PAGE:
Apple to Open a Tech Academy in Detroit as Part of $100M Investment to Support Racial Justice
“Every individual deserves equal access to opportunity regardless of skin color or zip code,” Lisa Jackson, Apple’s vice president of environment, policy and social initiatives, said in a statement
Seven months after the company announced a $100 million pledge to address racial inequality, tech giant Apple named a series of ventures meant to "dismantle systemic barriers to opportunity" and "combat injustices faced by communities of color."
The company will open a tech academy in downtown Detroit to train future developers and promote tech education, they explained in a press release published on Wednesday. The Apple Developer Academy, as it will be named, will focus on teaching "young Black entrepreneurs, creators, and coders" over the age of 18 how to build iOS apps.
There will be two programs available through the academy: a short 30-day course meant to introduce app development to students, and a more intensive 10 to 12-month program meant to further business and marketing skills.
There are no requirements to enroll, and the company expects about 1,000 students to participate a year.
The school — developed in collaboration with Michigan State University — will open by the end of the year, and will debut as a virtual program due to the coronavirus pandemic.
"Every individual deserves equal access to opportunity regardless of skin color or zip code," Lisa Jackson, Apple's vice president of environment, policy and social initiatives, said in a statement.
"For too long, communities of color have faced gross injustices and institutional barriers to their pursuit of the American dream, and we are proud to lend our voices and resources to build new engines of opportunity that empower, inspire, and create meaningful change," she added.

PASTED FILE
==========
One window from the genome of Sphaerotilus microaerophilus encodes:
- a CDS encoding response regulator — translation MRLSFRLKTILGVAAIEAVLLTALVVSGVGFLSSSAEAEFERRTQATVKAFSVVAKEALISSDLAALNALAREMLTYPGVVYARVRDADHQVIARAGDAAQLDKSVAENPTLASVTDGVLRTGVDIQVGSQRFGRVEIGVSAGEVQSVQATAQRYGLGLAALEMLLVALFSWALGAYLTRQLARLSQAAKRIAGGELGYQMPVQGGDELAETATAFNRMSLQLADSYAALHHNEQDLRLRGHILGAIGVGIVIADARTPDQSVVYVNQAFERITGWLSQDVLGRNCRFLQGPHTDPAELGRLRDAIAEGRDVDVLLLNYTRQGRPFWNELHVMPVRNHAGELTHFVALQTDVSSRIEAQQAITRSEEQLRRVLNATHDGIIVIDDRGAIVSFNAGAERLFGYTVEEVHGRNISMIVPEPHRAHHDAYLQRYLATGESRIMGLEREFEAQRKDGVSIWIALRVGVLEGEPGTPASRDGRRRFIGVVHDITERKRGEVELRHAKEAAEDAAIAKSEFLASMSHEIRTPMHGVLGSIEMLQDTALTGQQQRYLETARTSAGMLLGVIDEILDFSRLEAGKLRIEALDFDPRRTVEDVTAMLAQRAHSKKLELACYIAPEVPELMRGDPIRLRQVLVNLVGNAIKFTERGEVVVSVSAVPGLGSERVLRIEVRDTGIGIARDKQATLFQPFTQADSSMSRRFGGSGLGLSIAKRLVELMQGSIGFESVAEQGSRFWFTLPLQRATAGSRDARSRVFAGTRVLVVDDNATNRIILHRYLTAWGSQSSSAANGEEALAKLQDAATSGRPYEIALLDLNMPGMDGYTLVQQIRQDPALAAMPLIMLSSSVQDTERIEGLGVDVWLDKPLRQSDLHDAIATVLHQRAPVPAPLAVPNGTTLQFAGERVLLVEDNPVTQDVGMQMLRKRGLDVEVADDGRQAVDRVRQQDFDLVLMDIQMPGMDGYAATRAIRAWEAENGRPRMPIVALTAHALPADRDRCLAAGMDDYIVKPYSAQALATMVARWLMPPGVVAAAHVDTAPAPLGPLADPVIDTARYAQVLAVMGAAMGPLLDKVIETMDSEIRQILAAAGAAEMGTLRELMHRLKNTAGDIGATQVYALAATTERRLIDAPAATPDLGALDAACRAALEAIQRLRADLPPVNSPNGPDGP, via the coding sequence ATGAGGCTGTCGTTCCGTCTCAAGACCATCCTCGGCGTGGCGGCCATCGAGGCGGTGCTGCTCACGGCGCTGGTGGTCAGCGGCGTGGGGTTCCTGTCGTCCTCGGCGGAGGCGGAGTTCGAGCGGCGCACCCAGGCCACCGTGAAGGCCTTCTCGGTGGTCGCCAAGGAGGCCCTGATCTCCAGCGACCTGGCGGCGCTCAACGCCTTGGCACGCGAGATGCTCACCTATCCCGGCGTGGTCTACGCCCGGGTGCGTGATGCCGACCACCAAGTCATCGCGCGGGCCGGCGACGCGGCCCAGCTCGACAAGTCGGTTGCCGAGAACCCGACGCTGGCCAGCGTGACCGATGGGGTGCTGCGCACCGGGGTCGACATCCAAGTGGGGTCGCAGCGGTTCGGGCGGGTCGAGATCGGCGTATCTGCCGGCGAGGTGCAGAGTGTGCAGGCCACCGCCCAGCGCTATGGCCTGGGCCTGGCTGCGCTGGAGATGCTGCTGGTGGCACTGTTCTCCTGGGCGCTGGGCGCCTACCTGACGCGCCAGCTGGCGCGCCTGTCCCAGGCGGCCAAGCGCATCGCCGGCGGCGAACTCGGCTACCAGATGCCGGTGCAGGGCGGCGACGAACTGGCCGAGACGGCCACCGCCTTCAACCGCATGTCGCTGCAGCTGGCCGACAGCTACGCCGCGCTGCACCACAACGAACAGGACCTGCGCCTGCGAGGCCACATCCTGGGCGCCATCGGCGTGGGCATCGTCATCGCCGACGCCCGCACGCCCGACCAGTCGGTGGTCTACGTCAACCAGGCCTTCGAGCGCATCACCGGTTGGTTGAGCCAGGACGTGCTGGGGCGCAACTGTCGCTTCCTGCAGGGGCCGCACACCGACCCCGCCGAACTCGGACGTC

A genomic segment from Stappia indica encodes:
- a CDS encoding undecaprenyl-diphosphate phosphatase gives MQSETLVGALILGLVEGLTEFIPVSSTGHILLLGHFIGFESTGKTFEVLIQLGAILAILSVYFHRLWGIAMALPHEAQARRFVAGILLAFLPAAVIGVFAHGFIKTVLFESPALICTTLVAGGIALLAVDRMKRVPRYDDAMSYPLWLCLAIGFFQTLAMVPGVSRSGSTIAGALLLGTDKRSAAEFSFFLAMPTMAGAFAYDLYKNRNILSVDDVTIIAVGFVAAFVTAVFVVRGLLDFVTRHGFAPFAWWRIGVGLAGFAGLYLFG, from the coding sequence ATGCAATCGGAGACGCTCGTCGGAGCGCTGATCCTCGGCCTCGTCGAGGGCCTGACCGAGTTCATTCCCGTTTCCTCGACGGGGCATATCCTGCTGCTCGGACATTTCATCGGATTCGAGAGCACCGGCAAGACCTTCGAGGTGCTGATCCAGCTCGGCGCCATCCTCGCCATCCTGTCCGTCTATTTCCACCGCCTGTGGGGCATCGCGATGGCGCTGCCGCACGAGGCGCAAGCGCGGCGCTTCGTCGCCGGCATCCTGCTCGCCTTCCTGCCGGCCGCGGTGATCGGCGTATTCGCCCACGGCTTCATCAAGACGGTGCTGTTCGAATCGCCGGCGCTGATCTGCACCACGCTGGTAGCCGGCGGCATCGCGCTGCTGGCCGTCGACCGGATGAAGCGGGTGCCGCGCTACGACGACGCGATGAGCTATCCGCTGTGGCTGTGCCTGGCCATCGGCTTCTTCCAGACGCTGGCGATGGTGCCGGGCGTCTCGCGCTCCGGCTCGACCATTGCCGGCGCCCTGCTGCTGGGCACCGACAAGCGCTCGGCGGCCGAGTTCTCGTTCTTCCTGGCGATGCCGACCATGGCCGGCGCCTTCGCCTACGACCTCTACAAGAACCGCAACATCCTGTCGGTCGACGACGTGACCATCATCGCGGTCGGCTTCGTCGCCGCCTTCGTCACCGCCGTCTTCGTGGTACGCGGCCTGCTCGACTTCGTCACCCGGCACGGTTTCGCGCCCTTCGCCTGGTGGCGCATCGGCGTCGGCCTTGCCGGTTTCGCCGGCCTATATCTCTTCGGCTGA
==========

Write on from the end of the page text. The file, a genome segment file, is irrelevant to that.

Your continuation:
Along with the announcement, Apple said they will help launch a tech-focused hub in Atlanta for Historically Black Colleges and Universities (HBCUs). The Propel Center will offer in-person and online classes to teach technology and business and will be located at Atlanta University Center. It is being launched with the help of energy provider Southern Company, which is donating $25 million to the project along with Apple.
"We are all accountable to the urgent work of building a more just, more equitable world — and these new projects send a clear signal of Apple's enduring commitment," Tim Cook, Apple's CEO, said in the press release, which also announced two new grants to support HBCU engineering programs.
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"We're launching [Racial Equity and Justice Initiative's] latest initiatives with partners across a broad range of industries and backgrounds — from students to teachers, developers to entrepreneurs, and community organizers to justice advocates — working together to empower communities that have borne the brunt of racism and discrimination for far too long," Cook continued. "We are honored to help bring this vision to bear, and to match our words and actions to the values of equity and inclusion we have always prized at Apple."
Apple's Racial Equity and Justice Initiative (REJI) was launched in June 2020, two weeks after the May 25 death of George Floyd, a Black man who died after a white Minneapolis police officer kneeled on his neck for nearly nine minutes.